The Federal Office for the Environment says scientists can carry out crop trials involving genetically modified (GM) potatoes that are resistant to the vegetable’s biggest threat – blight - at a site near Zurich.
It announced on Tuesday that teams from the Agroscope research centre would be able to start planting the potatoes from next week at its site at Reckenholz, near Zurich. The GM field experiments should run until 2019 at the latest.
Initially they will be planted in a 10m x 20m area, which will be considerably extended next year. The risk that GM pollen may spread is much lower among potatoes than for other species, said scientists at Agroscope.
GM trials remain controversial in Switzerland, however. The field will be protected by security guards, fences and cameras.
In 2008 activists destroyed a GM wheat crop being tested at the Zurich site. A Zurich court acquitted all four people involved in the incident in 2013.
When Agroscope filed a request to trial the GM potatoes last November, Greenpeace publicly criticised the project, saying research should favour more natural farming methods than those dependent on pesticides or on genetically modified systems.
On Tuesday it repeated their criticism: “Every centime invested in the development of GM food is a badly invested centime.”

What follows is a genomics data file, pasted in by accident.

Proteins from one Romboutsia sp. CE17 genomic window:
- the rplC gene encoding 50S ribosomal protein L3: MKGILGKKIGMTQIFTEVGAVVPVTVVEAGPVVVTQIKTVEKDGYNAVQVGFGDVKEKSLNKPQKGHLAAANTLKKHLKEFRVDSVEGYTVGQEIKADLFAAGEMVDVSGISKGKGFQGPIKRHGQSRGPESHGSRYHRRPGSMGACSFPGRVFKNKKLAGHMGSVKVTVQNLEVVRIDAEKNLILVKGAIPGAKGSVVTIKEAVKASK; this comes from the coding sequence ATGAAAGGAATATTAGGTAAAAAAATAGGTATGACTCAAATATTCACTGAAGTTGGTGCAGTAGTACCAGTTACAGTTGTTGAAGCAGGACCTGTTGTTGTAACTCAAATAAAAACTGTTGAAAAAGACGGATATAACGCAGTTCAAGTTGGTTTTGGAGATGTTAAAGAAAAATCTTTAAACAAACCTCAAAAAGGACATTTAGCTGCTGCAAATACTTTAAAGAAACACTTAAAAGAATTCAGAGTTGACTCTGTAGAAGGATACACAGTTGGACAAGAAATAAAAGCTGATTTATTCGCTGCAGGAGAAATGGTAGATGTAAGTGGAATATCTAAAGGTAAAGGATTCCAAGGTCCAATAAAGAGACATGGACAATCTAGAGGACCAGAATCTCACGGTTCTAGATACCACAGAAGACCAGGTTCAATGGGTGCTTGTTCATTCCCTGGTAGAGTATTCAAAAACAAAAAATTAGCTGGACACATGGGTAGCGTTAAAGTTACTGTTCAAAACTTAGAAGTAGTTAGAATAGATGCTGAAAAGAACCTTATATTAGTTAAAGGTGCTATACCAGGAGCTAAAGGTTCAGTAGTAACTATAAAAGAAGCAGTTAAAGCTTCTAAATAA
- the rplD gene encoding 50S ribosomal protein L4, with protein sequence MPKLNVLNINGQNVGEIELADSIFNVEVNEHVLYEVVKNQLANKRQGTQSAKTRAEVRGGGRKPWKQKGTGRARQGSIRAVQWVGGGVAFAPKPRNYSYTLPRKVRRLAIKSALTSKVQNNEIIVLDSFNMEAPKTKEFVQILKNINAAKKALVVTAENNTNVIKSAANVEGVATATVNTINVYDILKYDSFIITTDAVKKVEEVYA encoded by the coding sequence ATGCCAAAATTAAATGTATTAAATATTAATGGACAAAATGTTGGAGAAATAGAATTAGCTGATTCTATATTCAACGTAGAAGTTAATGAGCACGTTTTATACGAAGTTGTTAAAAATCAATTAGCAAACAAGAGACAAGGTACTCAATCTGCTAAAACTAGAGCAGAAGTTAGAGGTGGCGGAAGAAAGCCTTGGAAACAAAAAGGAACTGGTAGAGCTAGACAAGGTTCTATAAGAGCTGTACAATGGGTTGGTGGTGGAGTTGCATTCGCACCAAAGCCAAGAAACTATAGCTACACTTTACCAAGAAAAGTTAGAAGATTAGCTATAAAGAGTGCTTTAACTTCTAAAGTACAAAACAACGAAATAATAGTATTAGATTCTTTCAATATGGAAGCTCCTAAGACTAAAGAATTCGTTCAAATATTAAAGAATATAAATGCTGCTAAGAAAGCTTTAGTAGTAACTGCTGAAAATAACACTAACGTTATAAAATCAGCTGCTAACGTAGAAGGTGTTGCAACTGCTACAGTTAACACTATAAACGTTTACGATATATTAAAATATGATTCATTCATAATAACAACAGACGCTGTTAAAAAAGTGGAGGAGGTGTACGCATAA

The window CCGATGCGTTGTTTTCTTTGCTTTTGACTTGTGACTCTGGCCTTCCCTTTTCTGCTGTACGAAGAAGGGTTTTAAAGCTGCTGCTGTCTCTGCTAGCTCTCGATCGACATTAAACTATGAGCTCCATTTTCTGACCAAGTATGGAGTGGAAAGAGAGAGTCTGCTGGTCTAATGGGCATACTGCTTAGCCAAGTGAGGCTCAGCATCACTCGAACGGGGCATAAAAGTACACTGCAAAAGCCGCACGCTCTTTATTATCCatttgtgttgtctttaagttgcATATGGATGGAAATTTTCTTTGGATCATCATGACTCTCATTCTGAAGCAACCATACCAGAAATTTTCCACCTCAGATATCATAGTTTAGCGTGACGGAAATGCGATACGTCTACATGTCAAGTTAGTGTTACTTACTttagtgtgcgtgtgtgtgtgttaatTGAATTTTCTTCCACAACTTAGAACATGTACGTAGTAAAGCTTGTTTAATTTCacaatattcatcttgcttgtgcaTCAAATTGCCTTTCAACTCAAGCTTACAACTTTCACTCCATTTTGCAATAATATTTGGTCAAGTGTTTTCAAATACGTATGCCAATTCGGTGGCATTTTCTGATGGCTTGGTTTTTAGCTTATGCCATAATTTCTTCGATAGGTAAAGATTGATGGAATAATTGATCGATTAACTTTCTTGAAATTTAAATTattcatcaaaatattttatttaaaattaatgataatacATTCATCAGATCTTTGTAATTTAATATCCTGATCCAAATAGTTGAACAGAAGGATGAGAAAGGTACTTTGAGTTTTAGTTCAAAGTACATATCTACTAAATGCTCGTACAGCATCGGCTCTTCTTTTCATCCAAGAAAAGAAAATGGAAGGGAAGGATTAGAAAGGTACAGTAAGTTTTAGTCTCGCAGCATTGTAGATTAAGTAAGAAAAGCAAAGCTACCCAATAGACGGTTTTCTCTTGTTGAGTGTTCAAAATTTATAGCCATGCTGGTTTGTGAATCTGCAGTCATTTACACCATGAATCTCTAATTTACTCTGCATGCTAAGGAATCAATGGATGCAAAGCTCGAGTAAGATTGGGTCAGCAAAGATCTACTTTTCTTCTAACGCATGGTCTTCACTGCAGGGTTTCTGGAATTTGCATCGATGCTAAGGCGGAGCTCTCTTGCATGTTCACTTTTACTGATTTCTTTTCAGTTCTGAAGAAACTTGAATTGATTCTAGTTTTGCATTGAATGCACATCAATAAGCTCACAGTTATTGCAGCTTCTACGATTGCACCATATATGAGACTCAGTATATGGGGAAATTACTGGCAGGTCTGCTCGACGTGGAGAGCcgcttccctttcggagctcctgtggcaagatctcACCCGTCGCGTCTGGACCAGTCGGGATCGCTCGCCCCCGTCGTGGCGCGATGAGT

Anti-GM group Coordination Stop OGM said well-known Swiss food brands guaranteed non-GM products as the population doesn’t want them: “Limited research funds shouldn’t be invested in trials that offer no solution for Switzerland,” said the group’s president and Green parliamentarian Maja Graf.
The use of GM organisms in plants and animals in Swiss agriculture is currently prohibited by a moratorium that runs until the end of 2017. Most EU member states are free of GM organisms and several have banned them. Europeans oppose GM food by a margin of three to one, according to the 2010 poll. And unlike consumers in the US, Europeans must be told if food they are buying contains as little as 1% from GMOs.
The Zurich scientists aim to develop potatoes that are resistant to blight, which is responsible for major crop losses worldwide. Dutch researchers have already successfully tested similar potatoes. The potato is the third most consumed crop on the planet after wheat and rice, and has become increasingly important in the developing world.
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